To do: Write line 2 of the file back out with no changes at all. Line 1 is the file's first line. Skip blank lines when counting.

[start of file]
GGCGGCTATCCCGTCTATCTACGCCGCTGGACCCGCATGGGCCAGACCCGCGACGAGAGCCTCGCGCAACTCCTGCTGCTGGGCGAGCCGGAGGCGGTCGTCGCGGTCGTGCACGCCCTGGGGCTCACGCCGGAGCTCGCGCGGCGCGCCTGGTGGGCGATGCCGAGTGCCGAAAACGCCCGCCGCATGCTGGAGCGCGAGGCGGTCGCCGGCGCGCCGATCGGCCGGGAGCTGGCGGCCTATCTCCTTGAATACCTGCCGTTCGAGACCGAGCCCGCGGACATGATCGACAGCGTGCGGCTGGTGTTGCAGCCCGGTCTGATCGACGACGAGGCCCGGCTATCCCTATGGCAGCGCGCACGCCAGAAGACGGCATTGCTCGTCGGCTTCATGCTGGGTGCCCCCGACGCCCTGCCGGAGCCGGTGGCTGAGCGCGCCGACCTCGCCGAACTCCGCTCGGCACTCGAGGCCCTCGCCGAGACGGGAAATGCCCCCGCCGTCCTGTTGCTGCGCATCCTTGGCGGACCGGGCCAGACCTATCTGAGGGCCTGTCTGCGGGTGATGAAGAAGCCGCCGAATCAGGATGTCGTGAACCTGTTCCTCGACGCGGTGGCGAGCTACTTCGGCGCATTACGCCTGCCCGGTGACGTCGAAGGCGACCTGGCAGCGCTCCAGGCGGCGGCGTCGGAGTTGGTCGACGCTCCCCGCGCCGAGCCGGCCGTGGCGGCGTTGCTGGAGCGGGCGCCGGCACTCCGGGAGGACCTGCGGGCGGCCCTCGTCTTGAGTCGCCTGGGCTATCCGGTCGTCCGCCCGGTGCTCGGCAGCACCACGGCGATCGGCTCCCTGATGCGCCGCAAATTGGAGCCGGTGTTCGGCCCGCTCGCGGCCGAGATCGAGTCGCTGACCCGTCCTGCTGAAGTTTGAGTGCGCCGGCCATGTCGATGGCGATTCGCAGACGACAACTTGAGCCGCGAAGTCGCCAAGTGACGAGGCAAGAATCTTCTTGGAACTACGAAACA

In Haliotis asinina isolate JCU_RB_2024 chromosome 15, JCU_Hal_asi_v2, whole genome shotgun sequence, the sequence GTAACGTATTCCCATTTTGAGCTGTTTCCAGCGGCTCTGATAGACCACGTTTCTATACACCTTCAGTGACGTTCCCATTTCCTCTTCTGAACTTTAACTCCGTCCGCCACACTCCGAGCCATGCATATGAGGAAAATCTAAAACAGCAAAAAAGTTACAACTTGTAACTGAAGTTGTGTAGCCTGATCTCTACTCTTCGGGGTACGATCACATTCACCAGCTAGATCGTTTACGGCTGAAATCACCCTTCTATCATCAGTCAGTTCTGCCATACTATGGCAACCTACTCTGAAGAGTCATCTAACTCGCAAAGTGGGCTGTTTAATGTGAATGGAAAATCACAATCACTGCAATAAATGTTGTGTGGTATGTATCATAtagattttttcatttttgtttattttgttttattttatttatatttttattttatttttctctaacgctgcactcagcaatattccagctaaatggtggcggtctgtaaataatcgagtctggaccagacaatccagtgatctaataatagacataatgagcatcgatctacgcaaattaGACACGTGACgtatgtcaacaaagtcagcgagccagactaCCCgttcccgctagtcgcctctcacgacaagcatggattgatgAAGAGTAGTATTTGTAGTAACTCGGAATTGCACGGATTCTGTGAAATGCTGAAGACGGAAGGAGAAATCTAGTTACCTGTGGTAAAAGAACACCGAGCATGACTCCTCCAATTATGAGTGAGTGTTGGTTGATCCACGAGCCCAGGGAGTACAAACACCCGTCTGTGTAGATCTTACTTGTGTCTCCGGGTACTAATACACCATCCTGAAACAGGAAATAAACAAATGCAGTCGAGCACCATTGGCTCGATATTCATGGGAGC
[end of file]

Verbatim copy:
In Haliotis asinina isolate JCU_RB_2024 chromosome 15, JCU_Hal_asi_v2, whole genome shotgun sequence, the sequence GTAACGTATTCCCATTTTGAGCTGTTTCCAGCGGCTCTGATAGACCACGTTTCTATACACCTTCAGTGACGTTCCCATTTCCTCTTCTGAACTTTAACTCCGTCCGCCACACTCCGAGCCATGCATATGAGGAAAATCTAAAACAGCAAAAAAGTTACAACTTGTAACTGAAGTTGTGTAGCCTGATCTCTACTCTTCGGGGTACGATCACATTCACCAGCTAGATCGTTTACGGCTGAAATCACCCTTCTATCATCAGTCAGTTCTGCCATACTATGGCAACCTACTCTGAAGAGTCATCTAACTCGCAAAGTGGGCTGTTTAATGTGAATGGAAAATCACAATCACTGCAATAAATGTTGTGTGGTATGTATCATAtagattttttcatttttgtttattttgttttattttatttatatttttattttatttttctctaacgctgcactcagcaatattccagctaaatggtggcggtctgtaaataatcgagtctggaccagacaatccagtgatctaataatagacataatgagcatcgatctacgcaaattaGACACGTGACgtatgtcaacaaagtcagcgagccagactaCCCgttcccgctagtcgcctctcacgacaagcatggattgatgAAGAGTAGTATTTGTAGTAACTCGGAATTGCACGGATTCTGTGAAATGCTGAAGACGGAAGGAGAAATCTAGTTACCTGTGGTAAAAGAACACCGAGCATGACTCCTCCAATTATGAGTGAGTGTTGGTTGATCCACGAGCCCAGGGAGTACAAACACCCGTCTGTGTAGATCTTACTTGTGTCTCCGGGTACTAATACACCATCCTGAAACAGGAAATAAACAAATGCAGTCGAGCACCATTGGCTCGATATTCATGGGAGC